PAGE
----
As the adoption of Internet of Things technology solutions accelerates, so do concerns about security as the number of connected devices create more opportunity for breaches. It is not only growth that is driving an increased focus on security capabilities, but also the fact that everyday connectivity has pushed technology to offer new applications and capabilities like self-driving cars, remote monitoring of patients, drone deliveries and remote-controlled underground equipment. Internet connectivity and superior security are needed to ensure optimal performance of these.
According to Verified Market Research, the global Internet of Things market (IoT) size was valued at USD 212.1 billion in 2018 and is expected to reach USD 1,319.08 billion by 2026.
With this growth, IoT providers are expected to concentrate on security to meet the complicated challenges in the coming decade, according to a recent DZone trends report.
“Security by design and privacy by design processes are crucial in solving some of the issues faced in the IoT industry”, says Renico Koen, Senior Security Manager at IoT.nxt.
He notes that for some years IoT had a bad reputation because many consumer-grade IoT devices lacked proper security controls. “Many of these IoT devices often cannot receive updates and are running outdated firmware, as a result. Placing devices that lack proper security controls and security updates on the internet can be catastrophic,” he adds.
Today, leading IoT companies ensure that security controls are included in every logical solution layer. Despite this commitment to security, concerns around security remain.
Data security while in transit
IoT solutions are sold on the back of one fundamental benefit – the ability to see and access all ‘things’ from anywhere. This benefit precludes the worrying fact that data must travel from the ‘things’ over the internet to devices.
Unprotected data transmitted over the internet may potentially be captured and even modified by threat actors. “The IoT.nxt platform enforces the use of strong cryptography to encrypt all communications from the customer to the cloud as a standard. This ensures the confidentiality and integrity of data in transit,” Koen explains.
Older, less secure devices in manufacturing and industrial environments could be targeted by an attacker if directly exposed to the internet.
At IoT.nxt this problem is solved by the company’s smart Raptor gateways. Legacy and newer technologies can connect to the gateways, which establishes a secured communications link for sharing data with applications in the cloud or within an enterprise network. This makes it possible to utilise less secure devices without having to expose them directly to the internet.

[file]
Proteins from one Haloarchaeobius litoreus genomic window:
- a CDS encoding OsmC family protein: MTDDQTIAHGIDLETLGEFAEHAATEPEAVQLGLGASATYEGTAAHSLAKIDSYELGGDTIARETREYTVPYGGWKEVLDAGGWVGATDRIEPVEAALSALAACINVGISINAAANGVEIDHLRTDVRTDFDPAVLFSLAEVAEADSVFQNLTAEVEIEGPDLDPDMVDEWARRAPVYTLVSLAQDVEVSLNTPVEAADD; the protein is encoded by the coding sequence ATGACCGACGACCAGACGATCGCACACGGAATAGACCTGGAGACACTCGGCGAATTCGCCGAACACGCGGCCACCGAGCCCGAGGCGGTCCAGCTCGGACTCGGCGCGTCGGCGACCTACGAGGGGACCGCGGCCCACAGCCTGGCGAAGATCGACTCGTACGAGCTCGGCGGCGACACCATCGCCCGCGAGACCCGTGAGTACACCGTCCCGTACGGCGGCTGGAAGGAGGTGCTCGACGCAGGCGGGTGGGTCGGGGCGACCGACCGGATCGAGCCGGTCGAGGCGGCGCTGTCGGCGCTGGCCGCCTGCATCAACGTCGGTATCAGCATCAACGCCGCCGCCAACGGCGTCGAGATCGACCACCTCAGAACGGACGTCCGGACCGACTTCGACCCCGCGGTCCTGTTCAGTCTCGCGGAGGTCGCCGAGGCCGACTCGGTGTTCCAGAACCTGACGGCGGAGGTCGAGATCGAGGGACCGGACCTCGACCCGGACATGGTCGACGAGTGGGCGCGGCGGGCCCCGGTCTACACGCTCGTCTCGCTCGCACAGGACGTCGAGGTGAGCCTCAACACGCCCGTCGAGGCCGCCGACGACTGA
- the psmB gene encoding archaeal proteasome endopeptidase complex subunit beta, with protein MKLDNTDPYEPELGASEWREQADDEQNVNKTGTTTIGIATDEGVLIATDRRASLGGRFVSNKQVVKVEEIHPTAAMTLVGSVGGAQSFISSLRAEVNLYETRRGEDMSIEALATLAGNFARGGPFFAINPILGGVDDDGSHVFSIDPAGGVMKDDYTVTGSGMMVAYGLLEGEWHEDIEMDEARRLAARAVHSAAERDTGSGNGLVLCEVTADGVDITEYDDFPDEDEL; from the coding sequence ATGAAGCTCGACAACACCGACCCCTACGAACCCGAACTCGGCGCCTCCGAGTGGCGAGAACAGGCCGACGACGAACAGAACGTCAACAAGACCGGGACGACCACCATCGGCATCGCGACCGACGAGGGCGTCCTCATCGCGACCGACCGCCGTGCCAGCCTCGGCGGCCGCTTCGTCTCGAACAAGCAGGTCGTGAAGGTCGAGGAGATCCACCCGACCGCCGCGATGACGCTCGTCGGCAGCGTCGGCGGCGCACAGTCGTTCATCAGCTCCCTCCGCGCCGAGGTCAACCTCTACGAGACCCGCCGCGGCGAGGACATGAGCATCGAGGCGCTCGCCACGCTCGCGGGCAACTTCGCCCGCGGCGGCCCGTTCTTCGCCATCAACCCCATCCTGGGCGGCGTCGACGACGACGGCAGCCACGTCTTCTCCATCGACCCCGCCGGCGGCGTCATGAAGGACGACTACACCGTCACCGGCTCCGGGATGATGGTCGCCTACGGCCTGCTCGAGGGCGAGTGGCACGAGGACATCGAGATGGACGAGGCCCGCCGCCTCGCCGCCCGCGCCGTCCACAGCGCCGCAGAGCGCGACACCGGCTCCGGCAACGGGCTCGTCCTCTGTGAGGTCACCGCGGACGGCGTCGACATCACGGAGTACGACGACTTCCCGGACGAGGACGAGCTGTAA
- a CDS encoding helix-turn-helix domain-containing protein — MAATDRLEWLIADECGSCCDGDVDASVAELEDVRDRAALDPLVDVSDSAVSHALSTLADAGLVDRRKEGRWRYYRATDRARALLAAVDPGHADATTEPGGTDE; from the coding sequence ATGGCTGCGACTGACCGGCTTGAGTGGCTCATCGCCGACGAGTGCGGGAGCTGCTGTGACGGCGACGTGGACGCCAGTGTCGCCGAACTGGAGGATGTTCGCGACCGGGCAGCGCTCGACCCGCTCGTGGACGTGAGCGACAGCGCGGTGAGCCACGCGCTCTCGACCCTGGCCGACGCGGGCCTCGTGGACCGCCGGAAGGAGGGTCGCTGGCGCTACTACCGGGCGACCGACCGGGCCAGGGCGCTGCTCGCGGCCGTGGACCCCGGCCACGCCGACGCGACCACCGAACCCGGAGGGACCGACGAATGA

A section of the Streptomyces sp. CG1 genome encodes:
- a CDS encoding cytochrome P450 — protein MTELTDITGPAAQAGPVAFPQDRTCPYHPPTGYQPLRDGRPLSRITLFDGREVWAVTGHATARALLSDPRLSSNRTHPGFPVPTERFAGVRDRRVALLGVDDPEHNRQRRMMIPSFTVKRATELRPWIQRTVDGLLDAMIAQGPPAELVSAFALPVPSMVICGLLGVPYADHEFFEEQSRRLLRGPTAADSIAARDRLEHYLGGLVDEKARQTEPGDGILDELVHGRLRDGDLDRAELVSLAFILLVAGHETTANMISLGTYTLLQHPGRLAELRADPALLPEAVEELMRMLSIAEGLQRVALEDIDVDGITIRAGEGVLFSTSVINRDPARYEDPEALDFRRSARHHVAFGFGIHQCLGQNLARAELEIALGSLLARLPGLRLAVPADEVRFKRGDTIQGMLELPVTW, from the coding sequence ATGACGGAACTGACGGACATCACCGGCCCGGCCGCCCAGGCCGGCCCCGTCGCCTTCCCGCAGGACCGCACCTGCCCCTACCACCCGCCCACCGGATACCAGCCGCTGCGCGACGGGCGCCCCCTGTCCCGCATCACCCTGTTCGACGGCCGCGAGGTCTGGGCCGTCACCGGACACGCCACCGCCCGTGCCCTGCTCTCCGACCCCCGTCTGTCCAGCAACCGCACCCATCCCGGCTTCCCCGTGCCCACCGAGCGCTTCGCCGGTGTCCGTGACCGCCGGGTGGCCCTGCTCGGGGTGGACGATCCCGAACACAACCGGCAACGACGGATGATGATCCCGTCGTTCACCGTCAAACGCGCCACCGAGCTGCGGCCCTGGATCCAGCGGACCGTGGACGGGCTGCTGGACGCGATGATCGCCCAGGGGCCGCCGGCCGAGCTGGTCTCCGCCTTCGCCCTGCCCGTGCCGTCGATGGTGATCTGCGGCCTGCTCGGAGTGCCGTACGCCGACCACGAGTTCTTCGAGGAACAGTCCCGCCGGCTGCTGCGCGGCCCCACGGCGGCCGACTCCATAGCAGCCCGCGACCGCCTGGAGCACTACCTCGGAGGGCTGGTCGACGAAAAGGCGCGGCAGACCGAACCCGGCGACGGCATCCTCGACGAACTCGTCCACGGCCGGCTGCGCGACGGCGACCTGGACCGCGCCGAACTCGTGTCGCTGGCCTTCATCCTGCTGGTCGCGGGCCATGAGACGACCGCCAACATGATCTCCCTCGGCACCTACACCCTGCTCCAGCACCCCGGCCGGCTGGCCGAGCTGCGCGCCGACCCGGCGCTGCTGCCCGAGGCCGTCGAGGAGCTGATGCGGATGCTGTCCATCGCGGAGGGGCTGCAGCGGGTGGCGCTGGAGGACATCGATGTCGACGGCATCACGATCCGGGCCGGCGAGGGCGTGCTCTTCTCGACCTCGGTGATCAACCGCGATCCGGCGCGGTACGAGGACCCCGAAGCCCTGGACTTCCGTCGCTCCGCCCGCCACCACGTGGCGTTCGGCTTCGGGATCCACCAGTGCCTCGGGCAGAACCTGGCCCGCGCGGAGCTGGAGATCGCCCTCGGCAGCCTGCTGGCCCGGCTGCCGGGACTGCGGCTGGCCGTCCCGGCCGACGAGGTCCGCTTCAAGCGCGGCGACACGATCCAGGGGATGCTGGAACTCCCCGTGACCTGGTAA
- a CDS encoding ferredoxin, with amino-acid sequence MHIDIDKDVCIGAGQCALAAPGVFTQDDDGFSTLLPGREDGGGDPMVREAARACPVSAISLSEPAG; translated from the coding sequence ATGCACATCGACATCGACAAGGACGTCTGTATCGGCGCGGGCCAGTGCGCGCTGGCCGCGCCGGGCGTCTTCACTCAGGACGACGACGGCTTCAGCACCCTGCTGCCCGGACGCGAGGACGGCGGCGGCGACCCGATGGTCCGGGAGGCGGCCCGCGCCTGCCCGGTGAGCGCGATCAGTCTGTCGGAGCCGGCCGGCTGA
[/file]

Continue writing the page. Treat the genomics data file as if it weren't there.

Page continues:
Privacy regulations are forcing companies to re-evaluate the ways that they collect and process personal information.
IoT.nxt adheres to general privacy regulations like POPIA and GDPR. The privacy by design philosophy adopted at IoT.nxt, assures that private customer information will be handed in a way that ensures compliance with the customer consent given.
Technology companies often release software without reviewing the software for security vulnerabilities. This problem with such an approach is that software containing critical security vulnerabilities are often made available for consumption.
Penetration testing, also known as pen testing, is conducted by IoT.nxt before the software is released to ensure that vulnerabilities are identified and remediated. This helps to ensure that software released by IoT.nxt is capable of withstanding complex cyber-attacks.
As stated, one of the reasons why older IoT devices were proven to be unsecured was because of a lack of regular security updates. All IoT.nxt solutions contain mechanisms to apply the latest updates as they are released.
IoT infrastructure visibility
Monitoring plays a crucial part in the identification and management of security incidents. Having a way to obtain and process live log files obtained from IoT infrastructure helps security teams to effectively identify and respond to security events.
The IoT.nxt platform was designed with monitoring in mind. Its platform can be configured to transport log files to existing corporate Security Information and Event Management (SIEM) systems for monitoring and alerting purposes, thereby helping corporate security teams to identify and respond to threats.